Salt, Sugar, Fat: How the Food Giants Hooked Us, by Michael Moss.

Fat Chance: The Bitter Truth About Sugar, by Robert Lustig, M.D.

Wheat Belly: Lose the Wheat, Lose the Weight, and Find Your Path Back to Health, by Dr. William Davis, MD. 

 

What do these excellent books have in common? They are all expose’s of how the food industry deliberately manufactures our foods so that they are compelling, seductive, and addictive – in order that we eat more and more and more. The more we eat, the higher the profit.  And the sicker we get. 

 These books are all worth the read; they present a trilogy that complements each other and by the time you have finished the complete set, I guarantee that you will be motivated to change your eating habits for the better. My experience was this: the good science convinced me and the anger that I got for being drawn into eating foods that make me sick – just for someone else’s profit – got me really motivated. 

 Food is the new tobacco – and these books give the science, health policy and business politics to show how this is so. You will understand Big Food from the micro cellular level to societal level. 

 

Salt Sugar Fat

Salt, Sugar, Fat: How the Food Giants Hooked Us, by Michael Moss.

This is an expose about the food industry itself: how foods are actually processed, manufactured and then marketed to an unsuspecting public. Moss interviews food industry ‘insiders’ from  food technologists, dieticians, marketing executives, package designers, and lobbyists who explain how processed foods are made; then he interviews external (as well as internal) scientists who clarify why such foods, that are so clearly unhealthy for us,  are also so compelling and addictive.

 

The food industry tries to find

 

 the “bliss point” of each junk food – the perfect mix / amount of salt, sugar fat, for each food item in order to create “heavy users” (otherwise known as food addicts) of us. One quote that illustrates that Big Food knows just how addictive food is: “Sugar is the Methamphetamine of processed food ingredients” and “Fat is the Opiate, a smooth operator”. 

Fat ChanceFat Chance: The Bitter Truth About Sugar, by Robert Lustig.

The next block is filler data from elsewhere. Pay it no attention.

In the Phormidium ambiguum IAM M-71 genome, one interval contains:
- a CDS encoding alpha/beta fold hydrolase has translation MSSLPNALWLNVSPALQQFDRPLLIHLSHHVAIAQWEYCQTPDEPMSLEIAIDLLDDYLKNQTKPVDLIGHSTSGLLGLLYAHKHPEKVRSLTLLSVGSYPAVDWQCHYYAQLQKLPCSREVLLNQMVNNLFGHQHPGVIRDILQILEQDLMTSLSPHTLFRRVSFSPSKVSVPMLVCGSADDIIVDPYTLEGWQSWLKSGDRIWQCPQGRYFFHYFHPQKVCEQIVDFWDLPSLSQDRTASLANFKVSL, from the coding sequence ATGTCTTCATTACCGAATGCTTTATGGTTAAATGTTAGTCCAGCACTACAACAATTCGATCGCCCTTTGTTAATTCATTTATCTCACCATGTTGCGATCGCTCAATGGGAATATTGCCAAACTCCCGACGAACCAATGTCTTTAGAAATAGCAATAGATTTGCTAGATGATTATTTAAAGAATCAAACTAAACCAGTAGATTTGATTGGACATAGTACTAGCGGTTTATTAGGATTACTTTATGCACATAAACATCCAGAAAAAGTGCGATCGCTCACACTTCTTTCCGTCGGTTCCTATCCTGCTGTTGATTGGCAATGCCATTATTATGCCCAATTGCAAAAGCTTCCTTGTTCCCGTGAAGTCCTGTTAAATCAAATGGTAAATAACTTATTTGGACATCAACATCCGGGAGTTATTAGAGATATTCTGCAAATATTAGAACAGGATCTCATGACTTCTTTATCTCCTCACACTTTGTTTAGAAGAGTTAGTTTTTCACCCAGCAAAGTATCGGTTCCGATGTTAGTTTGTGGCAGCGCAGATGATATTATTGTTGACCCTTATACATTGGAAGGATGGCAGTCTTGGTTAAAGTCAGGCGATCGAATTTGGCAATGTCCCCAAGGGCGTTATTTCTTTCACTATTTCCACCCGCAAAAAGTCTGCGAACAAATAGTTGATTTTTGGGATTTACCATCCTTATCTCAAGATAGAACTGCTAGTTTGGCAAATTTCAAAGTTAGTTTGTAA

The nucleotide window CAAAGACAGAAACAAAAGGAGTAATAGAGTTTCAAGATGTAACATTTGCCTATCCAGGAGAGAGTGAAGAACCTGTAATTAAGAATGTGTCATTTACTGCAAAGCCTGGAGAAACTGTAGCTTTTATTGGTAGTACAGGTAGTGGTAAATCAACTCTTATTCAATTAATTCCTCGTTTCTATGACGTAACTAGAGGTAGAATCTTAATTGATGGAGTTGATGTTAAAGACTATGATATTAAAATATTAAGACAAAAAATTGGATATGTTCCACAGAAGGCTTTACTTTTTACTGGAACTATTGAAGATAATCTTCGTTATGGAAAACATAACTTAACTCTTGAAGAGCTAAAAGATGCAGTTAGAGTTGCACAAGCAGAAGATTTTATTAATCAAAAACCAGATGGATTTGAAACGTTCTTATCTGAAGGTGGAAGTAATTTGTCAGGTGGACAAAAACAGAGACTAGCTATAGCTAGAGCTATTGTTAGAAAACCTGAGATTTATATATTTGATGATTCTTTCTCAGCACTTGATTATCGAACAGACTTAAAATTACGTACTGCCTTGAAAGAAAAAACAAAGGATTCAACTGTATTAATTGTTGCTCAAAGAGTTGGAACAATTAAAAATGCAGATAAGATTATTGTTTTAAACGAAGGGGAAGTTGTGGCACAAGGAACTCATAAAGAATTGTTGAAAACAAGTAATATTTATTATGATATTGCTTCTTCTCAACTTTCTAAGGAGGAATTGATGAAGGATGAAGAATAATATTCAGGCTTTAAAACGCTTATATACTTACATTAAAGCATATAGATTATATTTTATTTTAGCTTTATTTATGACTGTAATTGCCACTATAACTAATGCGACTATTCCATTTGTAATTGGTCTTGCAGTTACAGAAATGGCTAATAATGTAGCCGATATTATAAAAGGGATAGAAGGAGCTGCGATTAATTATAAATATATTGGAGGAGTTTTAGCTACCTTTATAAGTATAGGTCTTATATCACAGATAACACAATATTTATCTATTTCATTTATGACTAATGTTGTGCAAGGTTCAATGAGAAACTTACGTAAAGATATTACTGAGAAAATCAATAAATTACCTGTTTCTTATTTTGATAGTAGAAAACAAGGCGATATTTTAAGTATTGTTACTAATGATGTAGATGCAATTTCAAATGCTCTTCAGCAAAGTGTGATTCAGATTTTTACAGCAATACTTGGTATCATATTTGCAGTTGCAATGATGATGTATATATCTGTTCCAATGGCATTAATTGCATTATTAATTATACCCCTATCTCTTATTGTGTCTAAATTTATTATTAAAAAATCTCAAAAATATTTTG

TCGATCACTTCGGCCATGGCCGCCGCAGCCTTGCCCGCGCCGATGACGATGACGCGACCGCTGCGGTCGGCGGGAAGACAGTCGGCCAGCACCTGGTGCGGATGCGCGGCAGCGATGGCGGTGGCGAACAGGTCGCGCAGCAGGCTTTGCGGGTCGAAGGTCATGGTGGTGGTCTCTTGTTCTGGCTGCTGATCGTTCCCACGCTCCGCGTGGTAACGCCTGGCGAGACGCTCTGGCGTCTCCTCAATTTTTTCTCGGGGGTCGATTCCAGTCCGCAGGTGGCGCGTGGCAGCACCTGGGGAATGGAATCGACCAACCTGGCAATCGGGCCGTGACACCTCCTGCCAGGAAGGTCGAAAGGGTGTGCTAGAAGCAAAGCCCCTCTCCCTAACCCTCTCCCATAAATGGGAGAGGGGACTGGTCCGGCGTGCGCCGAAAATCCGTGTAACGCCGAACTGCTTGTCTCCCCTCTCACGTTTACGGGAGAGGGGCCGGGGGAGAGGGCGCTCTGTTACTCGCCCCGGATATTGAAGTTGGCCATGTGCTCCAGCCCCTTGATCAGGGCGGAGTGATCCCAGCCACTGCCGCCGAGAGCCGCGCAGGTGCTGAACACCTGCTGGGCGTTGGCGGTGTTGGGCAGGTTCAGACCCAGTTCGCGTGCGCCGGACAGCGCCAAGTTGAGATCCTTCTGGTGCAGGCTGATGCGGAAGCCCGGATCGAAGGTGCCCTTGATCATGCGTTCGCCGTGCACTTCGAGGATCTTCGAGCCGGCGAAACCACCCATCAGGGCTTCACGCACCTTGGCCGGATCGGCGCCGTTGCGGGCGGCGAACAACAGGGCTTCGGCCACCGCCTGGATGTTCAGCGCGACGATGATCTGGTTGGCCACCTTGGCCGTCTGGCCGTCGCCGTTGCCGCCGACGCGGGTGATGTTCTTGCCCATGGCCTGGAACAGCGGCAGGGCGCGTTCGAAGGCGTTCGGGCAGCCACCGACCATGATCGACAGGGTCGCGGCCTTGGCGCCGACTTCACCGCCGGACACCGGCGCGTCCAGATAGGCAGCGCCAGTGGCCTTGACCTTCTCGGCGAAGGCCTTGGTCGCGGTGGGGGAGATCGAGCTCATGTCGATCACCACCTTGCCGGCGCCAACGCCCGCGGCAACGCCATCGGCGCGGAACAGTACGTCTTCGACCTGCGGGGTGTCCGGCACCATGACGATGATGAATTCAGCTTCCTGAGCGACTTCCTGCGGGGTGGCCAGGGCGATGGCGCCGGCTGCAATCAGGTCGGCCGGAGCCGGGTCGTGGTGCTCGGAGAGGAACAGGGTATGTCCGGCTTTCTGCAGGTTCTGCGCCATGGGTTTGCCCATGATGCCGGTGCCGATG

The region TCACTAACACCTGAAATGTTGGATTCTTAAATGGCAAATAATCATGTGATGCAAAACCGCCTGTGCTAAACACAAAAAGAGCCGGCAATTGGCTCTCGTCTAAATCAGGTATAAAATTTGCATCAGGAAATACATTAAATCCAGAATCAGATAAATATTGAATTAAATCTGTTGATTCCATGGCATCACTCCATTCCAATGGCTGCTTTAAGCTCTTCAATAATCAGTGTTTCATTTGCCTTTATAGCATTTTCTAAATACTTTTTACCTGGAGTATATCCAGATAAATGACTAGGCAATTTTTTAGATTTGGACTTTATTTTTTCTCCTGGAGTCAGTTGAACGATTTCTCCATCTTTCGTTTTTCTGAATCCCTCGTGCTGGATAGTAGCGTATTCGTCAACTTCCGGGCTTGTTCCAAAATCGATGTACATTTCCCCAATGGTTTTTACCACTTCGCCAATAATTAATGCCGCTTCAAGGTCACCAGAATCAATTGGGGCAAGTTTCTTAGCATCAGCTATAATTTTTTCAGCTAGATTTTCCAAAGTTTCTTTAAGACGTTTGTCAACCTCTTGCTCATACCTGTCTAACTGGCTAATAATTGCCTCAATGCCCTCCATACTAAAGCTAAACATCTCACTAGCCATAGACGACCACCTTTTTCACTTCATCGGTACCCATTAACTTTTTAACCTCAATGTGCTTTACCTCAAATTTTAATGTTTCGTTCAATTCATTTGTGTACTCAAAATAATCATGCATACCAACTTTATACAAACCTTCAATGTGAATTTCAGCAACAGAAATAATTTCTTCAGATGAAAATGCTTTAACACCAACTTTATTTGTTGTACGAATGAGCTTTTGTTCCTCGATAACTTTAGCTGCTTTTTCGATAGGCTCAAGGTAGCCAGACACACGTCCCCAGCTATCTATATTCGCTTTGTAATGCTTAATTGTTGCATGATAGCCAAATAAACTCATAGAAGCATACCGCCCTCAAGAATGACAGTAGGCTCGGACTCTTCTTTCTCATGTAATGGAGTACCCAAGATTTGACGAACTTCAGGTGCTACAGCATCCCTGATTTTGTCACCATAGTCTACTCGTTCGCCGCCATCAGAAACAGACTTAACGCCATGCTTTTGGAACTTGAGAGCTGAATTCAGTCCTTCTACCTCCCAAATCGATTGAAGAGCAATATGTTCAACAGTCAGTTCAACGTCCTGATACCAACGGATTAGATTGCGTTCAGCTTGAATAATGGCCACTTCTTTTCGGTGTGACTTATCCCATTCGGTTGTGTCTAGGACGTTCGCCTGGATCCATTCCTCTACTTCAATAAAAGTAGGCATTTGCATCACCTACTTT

While this book also presents an expose of the food industry, its scope enlarges to include food policy at the political level. What are the large societal, political and economic trends that have joined to create our current obesity crisis, this pediatric endocrinologist asks? 

 As a doctor who specializes in obese children, Dr. Lustig tells, from the front lines of his clinical work about the effect of soda pop, pizza school lunches, and breakfast cereals. These foods (and other processed foods) have created an obesity crisis, especially in the young, with the attendant problems of diabetes, hypertension, and heart disease. They have also created a generation of tired, lethargy but hyperactive children who are driven to eat more just to feel better. This is not poor will power or “gluttony and sloth” but a hormonal system that has become deregulated due to the processed foods we have given our young. 

 Lustig zeros in on the main “bad guy” who is creating this crisis: Fructose (especially high fructose corn syrup which is in almost every processed food) drives our insulin to make body fat out of most carbohydrate and even the proteins that we eat. Fat does not make fat, carbohydrates do, especially fructose.  

 Lustig promotes a diet that can be either low fat or high fat, but the key a tenant of healthy weight and health is a moderate amount of fibrous carbohydrates with NO sugar, especially fructose. But Lustig’s book is more than an education primer on the hormonal determinants (such as insulin, lepton) of weight control and good health. He also calls for public policy changes that extend beyond encouraging consumers to cut down on their food intake and increase their exercise. How about making changes to food industry subsidies, or taxing junk foods? 

Wheat BellyWheat Belly: Lose the Wheat, Lose the Weight, and Find Your Path Back to Health, by Dr. William Davis. 

 

Although, Davis acknowledges the addictive nature of foods, particularly wheat (and using the glycemic index) and sugar, this book is primarily focused on the health consequences of wheat. Who knew that the modern genetically modified version of the wheat we eat today has been changed significantly from the healthier versions our grandparents ate prior to the 1950s? 

 The current  hybridized dwarf wheat that we eat has created an endemic wheat sensitivity (the extreme end of which we call gluten sensitivity) that has resulted in digestive problems, migraines, allergies, diabetes, heart disease (central wheat belly obesity as the main culprit), arthritis, even dementia.  As a cardiologist, Davis draws clinical examples of how his patients have been cured of their cardiovascular problems when they simply stopped eating wheat. 

 Not so simple, he agrees. Wheat is even more addictive than pure sugar. Davis coins a useful phrase: “Bread is Sold Beer” and “Beer is Liquid Bread”. What is the difference between the two?: Yeast and time of fermentation. Not even yeast, it turns out: you can make alcohol out of yeast designated for bread making.  This may be why alcoholics hate to give up their sugar AND their bread. Davis explores the neurochemistry to show how the differences between the two are not so stark. 

 All these books are very easy to read without a background in dietary science, policy, or biology – though having a background in any will reassure you that these are sound books routed in current science. They are must reads for anyone who wants to understand the multi layered dynamics of food addiction.